Managing the Security of Aid Workers with Diverse Profiles

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This report is relevant for humanitarian and development practitioners as it explores how to respect aid workers’ rights to privacy, equality and inclusion whilst ensuring aid organisations are upholding their duty of care obligations to their staff.

This report examines whether aid organisations are effectively taking the diversity of their employees into account when creating their security risk management systems. The report affirms that aid organisations have a duty of care to protect their staff from foreseeable risks that may develop as a result of their personal characteristics, including sex, gender and sexual orientation. It is argued that a failure to take such characteristics into account when developing an NGO’s security risk management plan can affect the safety of an individual aid worker, as well as the organisation for whom they work.

The research involved a literature review, a survey and key informant interviews. The research found that most NGOs do not sufficiently take the diversity of their employees into account when developing their security risk management plans. Some organisations were found to have adequate security risk management plans, and these positive examples are highlighted in the report. The findings reveal that, with regard to the personal identity and characteristics of NGO employees, a policy of ‘don’t ask, don’t tell’ is common among aid organisations. The research further found that aid workers who identify as lesbian, gay, bisexual, transgender, queer or intersex have a greater concern for threats from within their organisation than from outside the organisation, with many reporting that they feel the need to hide their identity at work.

The report highlights that developing security risk management plans based on the personal identities of aid workers may be perceived as an infringement of a worker’s right to privacy. However, the report argues that in high-risk situations, aid organisations may need to ask personal questions (which their staff can refuse to answer) in order to protect the safety of their employees. The report explores aid organisations legal duty of care and anti-discrimination obligations with regard to their employees with diverse personal profiles.

The report concludes by offering a series of case studies and recommendations for aid organisations to follow to better support and protect their employees with diverse SOGIESC, whilst respecting their employees’ rights to privacy, equality, diversity and inclusion.

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"The research, furthermore, found that aid workers who identify as lesbian, gay, bisexual, transgender, queer or intersex (LGBTQI) or as being a person with a disability are more concerned about internal threats than external threats to their security. A number of contributors to this study voiced that while at work they feel they need to conceal certain aspects of their identity to protect themselves, which in some cases has had a profound impact on their mental health."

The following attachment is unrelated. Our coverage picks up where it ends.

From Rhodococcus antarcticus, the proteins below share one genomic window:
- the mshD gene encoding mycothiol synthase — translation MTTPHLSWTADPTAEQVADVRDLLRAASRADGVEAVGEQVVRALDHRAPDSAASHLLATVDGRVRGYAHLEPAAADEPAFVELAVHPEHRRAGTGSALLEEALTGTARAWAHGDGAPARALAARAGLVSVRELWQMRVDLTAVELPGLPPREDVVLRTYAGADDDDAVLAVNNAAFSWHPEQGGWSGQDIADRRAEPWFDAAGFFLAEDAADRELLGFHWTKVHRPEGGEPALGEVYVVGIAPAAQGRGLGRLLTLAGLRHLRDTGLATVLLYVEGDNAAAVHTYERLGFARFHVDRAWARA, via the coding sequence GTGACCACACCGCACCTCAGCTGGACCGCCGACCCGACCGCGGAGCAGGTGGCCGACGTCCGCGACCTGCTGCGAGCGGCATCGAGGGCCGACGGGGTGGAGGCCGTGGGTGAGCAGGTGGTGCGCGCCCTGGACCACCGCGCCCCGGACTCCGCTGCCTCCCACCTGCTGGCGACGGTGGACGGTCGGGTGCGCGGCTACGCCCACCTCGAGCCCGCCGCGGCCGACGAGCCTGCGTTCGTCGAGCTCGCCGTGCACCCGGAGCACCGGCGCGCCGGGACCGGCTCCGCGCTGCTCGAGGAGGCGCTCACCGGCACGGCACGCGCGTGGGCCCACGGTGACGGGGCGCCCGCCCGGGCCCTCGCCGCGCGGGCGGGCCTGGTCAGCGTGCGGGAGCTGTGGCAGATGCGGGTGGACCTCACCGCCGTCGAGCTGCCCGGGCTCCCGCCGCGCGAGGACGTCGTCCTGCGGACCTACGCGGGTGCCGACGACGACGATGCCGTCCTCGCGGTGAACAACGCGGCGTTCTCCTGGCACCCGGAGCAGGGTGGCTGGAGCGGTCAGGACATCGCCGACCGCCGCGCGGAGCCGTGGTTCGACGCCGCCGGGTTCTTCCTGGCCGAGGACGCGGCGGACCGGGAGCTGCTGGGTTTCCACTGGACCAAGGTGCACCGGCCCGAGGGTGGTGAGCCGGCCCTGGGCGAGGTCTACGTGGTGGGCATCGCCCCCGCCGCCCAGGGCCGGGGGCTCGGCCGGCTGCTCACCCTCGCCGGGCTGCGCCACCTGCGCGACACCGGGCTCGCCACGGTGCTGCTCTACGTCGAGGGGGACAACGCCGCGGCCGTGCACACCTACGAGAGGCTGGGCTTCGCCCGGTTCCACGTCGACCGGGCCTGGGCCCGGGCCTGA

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This report examines whether aid organisations are effectively taking the diversity of their employees into account when creating their security risk management systems. The report affirms that aid organisations have a duty of care to protect their staff from foreseeable risks that may develop as a result of their personal characteristics, including sex, gender and sexual orientation. It is argued that a failure to take such characteristics into account when developing an NGO’s security risk management plan can affect the safety of an individual aid worker, as well as the organisation for whom they work.

The research involved a literature review, a survey and key informant interviews. The research found that most NGOs do not sufficiently take the diversity of their employees into account when developing their security risk management plans. Some organisations were found to have adequate security risk management plans, and these positive examples are highlighted in the report. The findings reveal that, with regard to the personal identity and characteristics of NGO employees, a policy of ‘don’t ask, don’t tell’ is common among aid organisations. The research further found that aid workers who identify as lesbian, gay, bisexual, transgender, queer or intersex have a greater concern for threats from within their organisation than from outside the organisation, with many reporting that they feel the need to hide their identity at work.

The report highlights that developing security risk management plans based on the personal identities of aid workers may be perceived as an infringement of a worker’s right to privacy. However, the report argues that in high-risk situations, aid organisations may need to ask personal questions (which their staff can refuse to answer) in order to protect the safety of their employees. The report explores aid organisations legal duty of care and anti-discrimination obligations with regard to their employees with diverse personal profiles.

The report concludes by offering a series of case studies and recommendations for aid organisations to follow to better support and protect their employees with diverse SOGIESC, whilst respecting their employees’ rights to privacy, equality, diversity and inclusion.